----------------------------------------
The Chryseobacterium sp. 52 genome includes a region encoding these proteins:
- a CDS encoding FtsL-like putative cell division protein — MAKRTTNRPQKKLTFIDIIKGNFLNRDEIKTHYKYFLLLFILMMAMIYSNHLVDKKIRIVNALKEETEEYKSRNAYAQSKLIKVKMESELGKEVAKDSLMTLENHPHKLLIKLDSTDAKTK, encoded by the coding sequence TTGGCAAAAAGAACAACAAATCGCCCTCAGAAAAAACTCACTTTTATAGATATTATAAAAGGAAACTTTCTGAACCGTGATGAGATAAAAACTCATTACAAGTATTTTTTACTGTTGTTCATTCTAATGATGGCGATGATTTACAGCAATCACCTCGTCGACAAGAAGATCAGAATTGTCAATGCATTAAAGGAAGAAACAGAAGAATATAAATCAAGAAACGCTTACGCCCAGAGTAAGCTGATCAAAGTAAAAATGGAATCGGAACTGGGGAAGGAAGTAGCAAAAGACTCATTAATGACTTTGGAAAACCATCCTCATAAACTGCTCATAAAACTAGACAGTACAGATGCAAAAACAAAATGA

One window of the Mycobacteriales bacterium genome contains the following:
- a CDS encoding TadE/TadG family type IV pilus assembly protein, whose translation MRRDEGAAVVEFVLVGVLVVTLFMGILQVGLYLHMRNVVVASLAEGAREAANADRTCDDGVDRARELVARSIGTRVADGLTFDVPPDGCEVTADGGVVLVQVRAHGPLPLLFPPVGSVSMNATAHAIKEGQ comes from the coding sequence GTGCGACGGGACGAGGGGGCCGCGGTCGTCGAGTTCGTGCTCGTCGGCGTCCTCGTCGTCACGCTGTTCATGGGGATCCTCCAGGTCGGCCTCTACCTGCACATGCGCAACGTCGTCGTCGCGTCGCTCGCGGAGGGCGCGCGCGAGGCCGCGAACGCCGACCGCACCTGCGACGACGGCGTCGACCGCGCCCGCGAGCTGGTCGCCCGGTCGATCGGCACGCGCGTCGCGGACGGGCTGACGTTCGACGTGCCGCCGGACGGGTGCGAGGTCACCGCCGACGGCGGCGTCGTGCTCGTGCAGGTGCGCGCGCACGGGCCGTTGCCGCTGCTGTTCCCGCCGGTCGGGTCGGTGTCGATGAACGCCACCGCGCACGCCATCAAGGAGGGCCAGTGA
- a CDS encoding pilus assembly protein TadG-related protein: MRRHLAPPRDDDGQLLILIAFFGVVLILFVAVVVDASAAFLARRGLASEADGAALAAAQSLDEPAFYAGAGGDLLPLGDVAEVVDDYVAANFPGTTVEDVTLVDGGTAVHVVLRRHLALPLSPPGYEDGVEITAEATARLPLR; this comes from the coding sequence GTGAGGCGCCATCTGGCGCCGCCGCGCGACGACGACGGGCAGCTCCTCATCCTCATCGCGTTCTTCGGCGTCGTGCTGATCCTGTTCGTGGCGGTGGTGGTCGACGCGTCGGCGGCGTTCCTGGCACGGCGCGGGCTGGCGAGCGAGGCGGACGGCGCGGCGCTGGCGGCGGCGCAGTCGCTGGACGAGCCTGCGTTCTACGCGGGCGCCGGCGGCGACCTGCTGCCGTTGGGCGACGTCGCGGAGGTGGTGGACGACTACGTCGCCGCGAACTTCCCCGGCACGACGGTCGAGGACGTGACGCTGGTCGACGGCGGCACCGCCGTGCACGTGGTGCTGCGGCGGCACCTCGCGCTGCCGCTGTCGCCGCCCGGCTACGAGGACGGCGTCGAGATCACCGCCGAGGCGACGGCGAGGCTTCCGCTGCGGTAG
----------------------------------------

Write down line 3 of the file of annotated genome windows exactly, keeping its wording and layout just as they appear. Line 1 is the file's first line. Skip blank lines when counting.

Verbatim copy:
One window of the Mycobacteriales bacterium genome contains the following: